Mindfulness Meditation and The Reduction of Anxiety
Mindfulness meditation is a form of meditation that has been prevalent for thousands of years, and is only becoming increasingly more popular. “Over the past decade, neuroscientists like myself have become increasingly interested in studying how meditation affects the brain and body. The number of studies conducted per year in this new field of contemplative science is rising exponentially, with more than 200 studies published last year alone,” (Hasenkamp). It’s a form of meditation in which a person builds a practice of awareness, intentionally focuses their attention on the present moment, and accepts whatever the present moment brings, without any judgment.
New research presents mindfulness meditation as a helpful source for preventing and/or reducing anxiety. Mindfulness and it’s relation to anxiety is broken down into three parts; the neurological relation, the effects presented by focusing the mind on the present moment, and the reduction of any pre-existing physical symptoms of anxiety. Any presented research regarding mindfulness implements how essential it is in successfully decreasing anxiety.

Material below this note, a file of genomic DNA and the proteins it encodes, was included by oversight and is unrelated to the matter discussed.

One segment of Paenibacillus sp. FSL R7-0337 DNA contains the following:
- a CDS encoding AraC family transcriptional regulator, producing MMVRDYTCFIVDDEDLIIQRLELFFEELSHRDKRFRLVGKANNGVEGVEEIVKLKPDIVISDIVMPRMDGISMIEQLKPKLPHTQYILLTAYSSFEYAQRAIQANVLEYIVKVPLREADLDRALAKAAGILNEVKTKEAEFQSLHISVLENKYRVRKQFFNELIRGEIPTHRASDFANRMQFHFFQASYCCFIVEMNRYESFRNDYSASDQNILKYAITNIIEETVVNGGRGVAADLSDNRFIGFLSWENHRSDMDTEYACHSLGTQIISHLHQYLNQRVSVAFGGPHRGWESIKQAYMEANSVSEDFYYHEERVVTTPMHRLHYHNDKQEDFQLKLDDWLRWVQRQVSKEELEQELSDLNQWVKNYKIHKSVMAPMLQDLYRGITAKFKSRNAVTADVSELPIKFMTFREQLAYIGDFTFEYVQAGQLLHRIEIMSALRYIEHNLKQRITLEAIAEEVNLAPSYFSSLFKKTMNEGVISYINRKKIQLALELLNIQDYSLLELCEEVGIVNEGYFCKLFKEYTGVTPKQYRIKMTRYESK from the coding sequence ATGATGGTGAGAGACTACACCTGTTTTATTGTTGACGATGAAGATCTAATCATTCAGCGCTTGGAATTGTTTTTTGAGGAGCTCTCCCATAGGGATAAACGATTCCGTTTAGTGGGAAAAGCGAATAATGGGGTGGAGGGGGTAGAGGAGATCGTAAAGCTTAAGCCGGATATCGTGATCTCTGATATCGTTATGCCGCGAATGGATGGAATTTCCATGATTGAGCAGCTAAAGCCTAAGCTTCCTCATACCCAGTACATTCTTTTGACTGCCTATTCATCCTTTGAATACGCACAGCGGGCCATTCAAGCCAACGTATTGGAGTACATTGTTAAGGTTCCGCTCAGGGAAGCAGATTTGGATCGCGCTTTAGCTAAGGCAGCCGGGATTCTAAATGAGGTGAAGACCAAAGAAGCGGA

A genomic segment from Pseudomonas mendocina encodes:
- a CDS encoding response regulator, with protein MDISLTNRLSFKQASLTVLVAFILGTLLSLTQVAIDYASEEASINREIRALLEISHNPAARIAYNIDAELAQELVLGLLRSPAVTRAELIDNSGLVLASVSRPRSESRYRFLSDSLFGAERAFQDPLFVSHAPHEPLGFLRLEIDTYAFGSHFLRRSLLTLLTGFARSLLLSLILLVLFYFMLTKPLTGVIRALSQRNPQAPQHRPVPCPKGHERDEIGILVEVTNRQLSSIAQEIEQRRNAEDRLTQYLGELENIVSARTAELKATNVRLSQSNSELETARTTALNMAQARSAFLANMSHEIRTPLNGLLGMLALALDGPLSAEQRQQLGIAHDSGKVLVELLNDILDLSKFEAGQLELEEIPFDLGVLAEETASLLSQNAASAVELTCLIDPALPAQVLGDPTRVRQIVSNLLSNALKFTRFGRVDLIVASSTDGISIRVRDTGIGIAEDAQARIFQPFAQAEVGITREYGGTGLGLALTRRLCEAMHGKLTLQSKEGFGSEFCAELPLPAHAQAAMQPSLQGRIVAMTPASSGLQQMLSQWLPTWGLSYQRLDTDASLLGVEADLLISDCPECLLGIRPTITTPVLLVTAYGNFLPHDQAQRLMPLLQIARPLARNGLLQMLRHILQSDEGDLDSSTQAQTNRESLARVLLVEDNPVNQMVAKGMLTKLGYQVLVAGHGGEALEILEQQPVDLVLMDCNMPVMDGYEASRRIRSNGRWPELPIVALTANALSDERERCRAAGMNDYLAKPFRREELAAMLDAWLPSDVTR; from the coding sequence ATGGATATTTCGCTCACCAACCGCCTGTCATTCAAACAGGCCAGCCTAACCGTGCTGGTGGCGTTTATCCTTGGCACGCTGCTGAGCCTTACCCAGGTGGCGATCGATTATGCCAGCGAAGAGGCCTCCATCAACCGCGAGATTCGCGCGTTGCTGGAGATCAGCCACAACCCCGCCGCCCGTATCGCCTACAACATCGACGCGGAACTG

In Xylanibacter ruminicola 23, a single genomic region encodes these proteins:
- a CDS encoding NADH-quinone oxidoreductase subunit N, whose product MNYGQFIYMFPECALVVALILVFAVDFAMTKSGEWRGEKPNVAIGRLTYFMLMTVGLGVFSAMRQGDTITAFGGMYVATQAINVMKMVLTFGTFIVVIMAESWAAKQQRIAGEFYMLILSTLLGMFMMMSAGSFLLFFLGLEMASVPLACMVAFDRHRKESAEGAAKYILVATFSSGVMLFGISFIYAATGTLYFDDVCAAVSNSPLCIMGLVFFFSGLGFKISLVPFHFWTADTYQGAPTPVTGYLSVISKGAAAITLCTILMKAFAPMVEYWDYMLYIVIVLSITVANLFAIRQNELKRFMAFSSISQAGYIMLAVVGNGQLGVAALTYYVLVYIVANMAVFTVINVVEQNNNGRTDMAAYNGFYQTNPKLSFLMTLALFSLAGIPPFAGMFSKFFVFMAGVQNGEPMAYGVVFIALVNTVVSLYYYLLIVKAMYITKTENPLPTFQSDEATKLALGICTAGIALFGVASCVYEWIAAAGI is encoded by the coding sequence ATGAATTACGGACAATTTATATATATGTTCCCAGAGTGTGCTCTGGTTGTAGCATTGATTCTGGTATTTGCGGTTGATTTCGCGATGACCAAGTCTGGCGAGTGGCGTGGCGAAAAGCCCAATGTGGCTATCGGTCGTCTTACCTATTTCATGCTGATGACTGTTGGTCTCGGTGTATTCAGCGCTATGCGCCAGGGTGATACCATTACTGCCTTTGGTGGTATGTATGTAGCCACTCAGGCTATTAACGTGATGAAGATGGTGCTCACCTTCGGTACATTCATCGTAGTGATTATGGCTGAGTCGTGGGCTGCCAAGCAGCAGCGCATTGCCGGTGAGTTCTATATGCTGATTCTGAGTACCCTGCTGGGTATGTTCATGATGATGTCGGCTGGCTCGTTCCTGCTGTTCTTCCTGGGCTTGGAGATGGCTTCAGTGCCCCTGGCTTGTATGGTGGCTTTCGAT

Scientists at Wake Forest Baptist Medical Center recruited fifteen healthy volunteers with normal everyday levels of anxiety to partake in a study to see how mindfulness specifically affected anxiety. The volunteers of the study participated in four twenty-minute meditation classes where they learned about mindfulness and were taught how to focus one’s attention on the breath and body sensations, in attempt to non-judgmentally redirect thoughts and emotions. “In this study, we were able to see which areas of the brain were activated and which were deactivated during meditation-related anxiety relief.” (Zeidan)
The study revealed that anxiety relief due to meditation is associated with the activation of the anterior cingulate cortex and ventromedial prefrontal cortex, areas of the brain that are involved with high levels of function. While meditation, activity increased in the ventromedial prefrontal cortex, the part of the brain that controls worrying, as well as in the anterior cingulate cortex, the part of the brain that governs cognition and emotion, thus decreasing anxiety. “The majority of study participants reported decreases in anxiety. Researchers found that meditation reduced anxiety ratings by as much as 39 percent.” (Beck and Davis)
The direct effect that focusing the mind on the present moment has on reducing anxiety and its symptoms are largely important. The idea of not controlling one’s thoughts, but redirecting them to the present moment is a fairly hard concept for most people to fully understand. Redirecting one’s thoughts to the present moment distracts the mind from any worry-some or anxiety inducing thoughts or feelings, without giving attention to them. The redirection of thoughts essentially keeps the mind occupied, which means the mind has less time to spend worrying or...